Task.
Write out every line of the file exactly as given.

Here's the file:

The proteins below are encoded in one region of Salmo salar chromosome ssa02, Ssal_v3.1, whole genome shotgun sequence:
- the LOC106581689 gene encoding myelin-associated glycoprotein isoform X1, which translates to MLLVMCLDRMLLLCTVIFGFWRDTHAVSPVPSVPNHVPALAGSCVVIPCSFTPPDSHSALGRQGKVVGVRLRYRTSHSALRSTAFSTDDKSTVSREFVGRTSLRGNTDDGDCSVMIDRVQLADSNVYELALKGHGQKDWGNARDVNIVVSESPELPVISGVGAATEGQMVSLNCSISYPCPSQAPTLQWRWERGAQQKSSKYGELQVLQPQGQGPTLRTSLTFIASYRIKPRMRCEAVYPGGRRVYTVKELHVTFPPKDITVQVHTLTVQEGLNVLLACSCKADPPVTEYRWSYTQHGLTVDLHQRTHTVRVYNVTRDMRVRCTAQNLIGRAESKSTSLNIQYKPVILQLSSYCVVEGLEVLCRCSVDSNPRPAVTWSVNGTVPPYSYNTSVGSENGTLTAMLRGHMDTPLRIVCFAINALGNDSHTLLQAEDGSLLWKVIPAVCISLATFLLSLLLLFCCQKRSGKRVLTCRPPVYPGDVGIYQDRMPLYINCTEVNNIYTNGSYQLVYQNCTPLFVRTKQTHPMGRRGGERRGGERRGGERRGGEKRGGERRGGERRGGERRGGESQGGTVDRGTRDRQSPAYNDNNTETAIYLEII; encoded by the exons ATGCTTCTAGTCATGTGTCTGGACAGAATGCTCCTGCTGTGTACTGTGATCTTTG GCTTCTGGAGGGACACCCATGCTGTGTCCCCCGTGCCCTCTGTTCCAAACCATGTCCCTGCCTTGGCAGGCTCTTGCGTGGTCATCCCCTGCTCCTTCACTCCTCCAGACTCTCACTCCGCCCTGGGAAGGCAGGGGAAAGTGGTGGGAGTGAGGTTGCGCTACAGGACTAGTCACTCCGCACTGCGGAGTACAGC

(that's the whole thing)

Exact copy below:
The proteins below are encoded in one region of Salmo salar chromosome ssa02, Ssal_v3.1, whole genome shotgun sequence:
- the LOC106581689 gene encoding myelin-associated glycoprotein isoform X1, which translates to MLLVMCLDRMLLLCTVIFGFWRDTHAVSPVPSVPNHVPALAGSCVVIPCSFTPPDSHSALGRQGKVVGVRLRYRTSHSALRSTAFSTDDKSTVSREFVGRTSLRGNTDDGDCSVMIDRVQLADSNVYELALKGHGQKDWGNARDVNIVVSESPELPVISGVGAATEGQMVSLNCSISYPCPSQAPTLQWRWERGAQQKSSKYGELQVLQPQGQGPTLRTSLTFIASYRIKPRMRCEAVYPGGRRVYTVKELHVTFPPKDITVQVHTLTVQEGLNVLLACSCKADPPVTEYRWSYTQHGLTVDLHQRTHTVRVYNVTRDMRVRCTAQNLIGRAESKSTSLNIQYKPVILQLSSYCVVEGLEVLCRCSVDSNPRPAVTWSVNGTVPPYSYNTSVGSENGTLTAMLRGHMDTPLRIVCFAINALGNDSHTLLQAEDGSLLWKVIPAVCISLATFLLSLLLLFCCQKRSGKRVLTCRPPVYPGDVGIYQDRMPLYINCTEVNNIYTNGSYQLVYQNCTPLFVRTKQTHPMGRRGGERRGGERRGGERRGGEKRGGERRGGERRGGERRGGESQGGTVDRGTRDRQSPAYNDNNTETAIYLEII; encoded by the exons ATGCTTCTAGTCATGTGTCTGGACAGAATGCTCCTGCTGTGTACTGTGATCTTTG GCTTCTGGAGGGACACCCATGCTGTGTCCCCCGTGCCCTCTGTTCCAAACCATGTCCCTGCCTTGGCAGGCTCTTGCGTGGTCATCCCCTGCTCCTTCACTCCTCCAGACTCTCACTCCGCCCTGGGAAGGCAGGGGAAAGTGGTGGGAGTGAGGTTGCGCTACAGGACTAGTCACTCCGCACTGCGGAGTACAGC